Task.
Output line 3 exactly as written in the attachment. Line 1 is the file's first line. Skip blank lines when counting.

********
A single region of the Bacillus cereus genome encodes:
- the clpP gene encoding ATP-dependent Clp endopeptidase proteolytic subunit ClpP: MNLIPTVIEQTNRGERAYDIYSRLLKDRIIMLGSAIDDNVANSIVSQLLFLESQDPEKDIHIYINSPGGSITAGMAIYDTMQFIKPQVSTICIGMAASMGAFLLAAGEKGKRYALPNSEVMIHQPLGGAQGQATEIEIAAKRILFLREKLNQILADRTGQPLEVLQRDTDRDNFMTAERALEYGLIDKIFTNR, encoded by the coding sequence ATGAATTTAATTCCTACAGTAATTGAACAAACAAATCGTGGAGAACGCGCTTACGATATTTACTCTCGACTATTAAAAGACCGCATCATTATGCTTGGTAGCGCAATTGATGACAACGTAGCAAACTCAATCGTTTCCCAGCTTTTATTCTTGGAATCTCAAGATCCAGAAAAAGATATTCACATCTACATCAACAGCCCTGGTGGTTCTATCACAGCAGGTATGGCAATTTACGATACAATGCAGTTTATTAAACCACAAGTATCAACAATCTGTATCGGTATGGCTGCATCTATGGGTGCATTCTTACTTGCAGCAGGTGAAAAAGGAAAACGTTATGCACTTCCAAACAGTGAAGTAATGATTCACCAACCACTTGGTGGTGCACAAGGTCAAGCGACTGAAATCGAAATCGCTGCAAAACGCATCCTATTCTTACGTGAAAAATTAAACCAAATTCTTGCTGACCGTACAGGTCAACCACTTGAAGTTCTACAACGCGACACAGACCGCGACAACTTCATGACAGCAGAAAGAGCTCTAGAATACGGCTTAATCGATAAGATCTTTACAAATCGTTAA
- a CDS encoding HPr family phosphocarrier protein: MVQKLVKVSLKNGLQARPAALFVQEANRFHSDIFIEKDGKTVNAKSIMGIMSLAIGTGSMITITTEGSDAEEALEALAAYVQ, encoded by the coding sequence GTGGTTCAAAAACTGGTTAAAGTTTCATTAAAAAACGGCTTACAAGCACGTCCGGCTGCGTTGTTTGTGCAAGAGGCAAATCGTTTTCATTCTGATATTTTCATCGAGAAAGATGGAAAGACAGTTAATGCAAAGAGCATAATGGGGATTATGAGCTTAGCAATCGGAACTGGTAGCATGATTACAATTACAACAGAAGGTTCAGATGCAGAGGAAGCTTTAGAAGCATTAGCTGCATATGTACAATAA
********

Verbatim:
- a CDS encoding HPr family phosphocarrier protein: MVQKLVKVSLKNGLQARPAALFVQEANRFHSDIFIEKDGKTVNAKSIMGIMSLAIGTGSMITITTEGSDAEEALEALAAYVQ, encoded by the coding sequence GTGGTTCAAAAACTGGTTAAAGTTTCATTAAAAAACGGCTTACAAGCACGTCCGGCTGCGTTGTTTGTGCAAGAGGCAAATCGTTTTCATTCTGATATTTTCATCGAGAAAGATGGAAAGACAGTTAATGCAAAGAGCATAATGGGGATTATGAGCTTAGCAATCGGAACTGGTAGCATGATTACAATTACAACAGAAGGTTCAGATGCAGAGGAAGCTTTAGAAGCATTAGCTGCATATGTACAATAA